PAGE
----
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Old Oct 27, 2010, 9:28 PM   #1
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Default Bad action shots

Hello this is my first post and I hoping to get some help. I have a sony alpha 300, I have a 15-70mm 3.5-5.6f/stop and a 75-300 4.5-5.6 lenses and when every I try to take any picture without the flash they all come out blurry if theres any action shots. if I use the flash its usually to dark no matter how much light is in the room. if someone can tell me how to fix this problem that would be great. I would so love to enjoy this camera but right now its a royal pain.


Please help
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Old Oct 27, 2010, 9:50 PM   #2
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Can you check that 15-70mm lens? Is that correct? or is it the 18-70 kit lens?

Let's separate non-flash and flash pictures. First you say if you don't use flash, anything moving is blurry. Yep. That's the way it is. So you need flash.

Now you say it's too dark. If you're using the built-in flash, realize it's not very powerful. If you take pictures of folk 5 or 6 feet away, does it turn out ok?
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Old Oct 27, 2010, 9:57 PM   #3
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Quote:
Originally Posted by frank-in-toronto View Post
Can you check that 15-70mm lens? Is that correct? or is it the 18-70 kit lens?

Let's separate non-flash and flash pictures. First you say if you don't use flash, anything moving is blurry. Yep. That's the way it is. So you need flash.

Now you say it's too dark. If you're using the built-in flash, realize it's not very powerful. If you take pictures of folk 5 or 6 feet away, does it turn out ok?


my mistake its 18-70 and with the flash it turns out ok if your 5-6 feet away, as long as theres no other light but it seems to take forever for the flash to shoot. if you are about 15 ft away when a flash the pictures come out dark. and if you try to use software to brighten the picture it usually and a lot of noise to the picture.
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Old Oct 27, 2010, 10:18 PM   #4
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It's probably trying to focus. Once it's focused, you can take a picture only so far away from the camera. See the attached screen shot which I just got from
http://cameradojo.com/files/Guide_Number_Chart.xls

(all distances are in feet)

The built-in flash has very limited capabilities. If you set the ISO to 800 you'll get more distance at the expense of more noise. It's a balance. You will need a stronger flash if this is what you want to do. There are auxiliary flashes that are pretty cheap that can be triggered by your flash. They'll help although they are far from 100% reliable. I got one for $12 (Zeikos ze-ds12). I'm not recommending that solution but if you can find them cheap at an electronics surplus shop, it's worth a try. I recommend a good flash. I got the sony f42am. not simply because i'm made of money, but because i wanted total compatibility in my system.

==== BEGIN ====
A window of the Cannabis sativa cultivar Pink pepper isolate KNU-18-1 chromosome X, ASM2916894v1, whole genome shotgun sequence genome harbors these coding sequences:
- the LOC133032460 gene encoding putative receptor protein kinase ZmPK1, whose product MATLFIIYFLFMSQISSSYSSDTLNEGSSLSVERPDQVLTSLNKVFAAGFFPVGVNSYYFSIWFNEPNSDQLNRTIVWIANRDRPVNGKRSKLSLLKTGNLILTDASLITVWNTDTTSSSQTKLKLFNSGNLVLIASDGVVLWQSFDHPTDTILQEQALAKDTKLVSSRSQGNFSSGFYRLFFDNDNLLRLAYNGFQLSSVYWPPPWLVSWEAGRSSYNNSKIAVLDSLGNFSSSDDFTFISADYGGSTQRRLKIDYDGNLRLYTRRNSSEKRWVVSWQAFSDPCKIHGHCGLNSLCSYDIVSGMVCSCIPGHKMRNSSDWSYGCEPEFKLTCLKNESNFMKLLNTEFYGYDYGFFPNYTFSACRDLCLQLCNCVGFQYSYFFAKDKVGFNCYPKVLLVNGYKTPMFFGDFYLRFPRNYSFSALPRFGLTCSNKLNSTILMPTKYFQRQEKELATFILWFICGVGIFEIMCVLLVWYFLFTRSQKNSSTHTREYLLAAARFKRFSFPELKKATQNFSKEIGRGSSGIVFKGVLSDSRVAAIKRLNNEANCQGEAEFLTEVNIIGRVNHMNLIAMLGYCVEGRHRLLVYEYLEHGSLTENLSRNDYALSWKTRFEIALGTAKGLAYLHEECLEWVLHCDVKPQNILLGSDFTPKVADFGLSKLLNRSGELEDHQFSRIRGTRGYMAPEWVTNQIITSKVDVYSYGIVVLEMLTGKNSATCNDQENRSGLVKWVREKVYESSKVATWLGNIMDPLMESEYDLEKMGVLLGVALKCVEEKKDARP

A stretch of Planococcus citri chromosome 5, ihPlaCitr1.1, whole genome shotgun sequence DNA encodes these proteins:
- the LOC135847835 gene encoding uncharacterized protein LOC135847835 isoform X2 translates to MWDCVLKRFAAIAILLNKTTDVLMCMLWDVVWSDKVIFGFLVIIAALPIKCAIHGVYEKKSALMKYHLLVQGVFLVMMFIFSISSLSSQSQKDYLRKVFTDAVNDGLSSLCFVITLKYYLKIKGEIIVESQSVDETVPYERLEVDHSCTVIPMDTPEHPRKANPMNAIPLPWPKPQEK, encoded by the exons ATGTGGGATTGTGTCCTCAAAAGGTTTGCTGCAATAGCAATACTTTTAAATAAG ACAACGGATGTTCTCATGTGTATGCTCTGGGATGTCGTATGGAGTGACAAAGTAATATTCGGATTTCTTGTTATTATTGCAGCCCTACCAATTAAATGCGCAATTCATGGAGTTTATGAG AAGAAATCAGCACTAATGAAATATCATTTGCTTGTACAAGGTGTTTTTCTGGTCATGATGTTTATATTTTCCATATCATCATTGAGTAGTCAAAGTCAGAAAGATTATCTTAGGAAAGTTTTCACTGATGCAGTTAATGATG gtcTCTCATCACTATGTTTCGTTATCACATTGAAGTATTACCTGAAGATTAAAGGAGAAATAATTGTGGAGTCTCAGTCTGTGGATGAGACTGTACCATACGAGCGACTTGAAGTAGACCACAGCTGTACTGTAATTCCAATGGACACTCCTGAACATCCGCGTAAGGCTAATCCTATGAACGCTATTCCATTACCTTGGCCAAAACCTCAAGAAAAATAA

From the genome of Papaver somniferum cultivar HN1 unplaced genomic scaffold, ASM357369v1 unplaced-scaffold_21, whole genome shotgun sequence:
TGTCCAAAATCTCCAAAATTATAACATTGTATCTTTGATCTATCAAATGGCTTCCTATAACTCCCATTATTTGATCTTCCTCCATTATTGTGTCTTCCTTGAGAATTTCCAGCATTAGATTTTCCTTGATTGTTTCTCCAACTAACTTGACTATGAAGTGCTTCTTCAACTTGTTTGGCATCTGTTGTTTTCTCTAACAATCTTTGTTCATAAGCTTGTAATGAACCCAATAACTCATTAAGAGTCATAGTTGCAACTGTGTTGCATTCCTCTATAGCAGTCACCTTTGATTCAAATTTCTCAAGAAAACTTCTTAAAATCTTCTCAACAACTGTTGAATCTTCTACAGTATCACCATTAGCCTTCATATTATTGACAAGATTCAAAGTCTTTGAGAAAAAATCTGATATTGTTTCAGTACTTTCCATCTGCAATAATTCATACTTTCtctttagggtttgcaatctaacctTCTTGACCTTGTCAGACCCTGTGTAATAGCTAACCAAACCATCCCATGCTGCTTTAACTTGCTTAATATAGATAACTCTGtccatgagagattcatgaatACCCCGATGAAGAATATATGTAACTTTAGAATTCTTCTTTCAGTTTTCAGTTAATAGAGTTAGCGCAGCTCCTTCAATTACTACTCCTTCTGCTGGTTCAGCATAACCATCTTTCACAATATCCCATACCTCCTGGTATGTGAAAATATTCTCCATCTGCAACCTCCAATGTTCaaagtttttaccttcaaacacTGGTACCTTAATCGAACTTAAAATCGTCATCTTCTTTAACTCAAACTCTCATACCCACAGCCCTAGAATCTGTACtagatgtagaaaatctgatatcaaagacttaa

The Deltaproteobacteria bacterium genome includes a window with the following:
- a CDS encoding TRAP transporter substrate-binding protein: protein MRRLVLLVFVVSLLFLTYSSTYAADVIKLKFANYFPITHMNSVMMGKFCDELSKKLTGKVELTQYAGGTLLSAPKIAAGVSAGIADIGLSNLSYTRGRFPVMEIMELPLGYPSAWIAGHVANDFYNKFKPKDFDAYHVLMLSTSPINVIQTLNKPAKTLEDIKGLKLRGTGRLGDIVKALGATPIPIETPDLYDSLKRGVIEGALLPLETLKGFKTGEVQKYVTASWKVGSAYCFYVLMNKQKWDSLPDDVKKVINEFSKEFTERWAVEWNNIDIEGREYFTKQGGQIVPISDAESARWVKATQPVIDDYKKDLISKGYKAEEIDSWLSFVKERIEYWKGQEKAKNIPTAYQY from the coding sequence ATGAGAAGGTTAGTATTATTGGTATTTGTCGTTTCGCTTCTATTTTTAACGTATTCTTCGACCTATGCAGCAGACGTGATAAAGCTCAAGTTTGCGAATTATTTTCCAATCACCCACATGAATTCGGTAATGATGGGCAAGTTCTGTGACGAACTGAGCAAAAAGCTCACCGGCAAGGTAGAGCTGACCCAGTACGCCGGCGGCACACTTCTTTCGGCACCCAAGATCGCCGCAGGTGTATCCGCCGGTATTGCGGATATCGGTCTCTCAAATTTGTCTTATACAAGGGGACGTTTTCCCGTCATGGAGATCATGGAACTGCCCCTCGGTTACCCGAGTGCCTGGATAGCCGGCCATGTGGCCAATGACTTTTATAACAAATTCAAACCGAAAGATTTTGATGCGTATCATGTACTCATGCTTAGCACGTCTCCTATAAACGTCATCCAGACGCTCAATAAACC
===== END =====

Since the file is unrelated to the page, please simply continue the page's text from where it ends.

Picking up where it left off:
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Old Oct 27, 2010, 10:31 PM   #5
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Quote:
Originally Posted by frank-in-toronto View Post
It's probably trying to focus. Once it's focused, you can take a picture only so far away from the camera. See the attached screen shot which I just got from
http://cameradojo.com/files/Guide_Number_Chart.xls

(all distances are in feet)

The built-in flash has very limited capabilities. If you set the ISO to 800 you'll get more distance at the expense of more noise. It's a balance. You will need a stronger flash if this is what you want to do. There are auxiliary flashes that are pretty cheap that can be triggered by your flash. They'll help although they are far from 100% reliable. I got one for $12 (Zeikos ze-ds12). I'm not recommending that solution but if you can find them cheap at an electronics surplus shop, it's worth a try. I recommend a good flash. I got the sony f42am. not simply because i'm made of money, but because i wanted total compatibility in my system.


Thanks Frank
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Old Oct 28, 2010, 9:46 AM   #6
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The option besides flash (especially since many places do not allow flash during games) is to get a faster lens. However, with most sports it has to be telephoto, and fast telephotos are $$. The cheapest decent one is probably the Sigma 70-200mm f2.8, which runs at a bit less than $800. Of course, if it's something like judo where you can get pretty close, than all you need is a minolta 50mm f1.7, which you can get for $80 on eBay. However that is probably too short for most sports (go to 50mm on your 18-70mm to see how far it goes)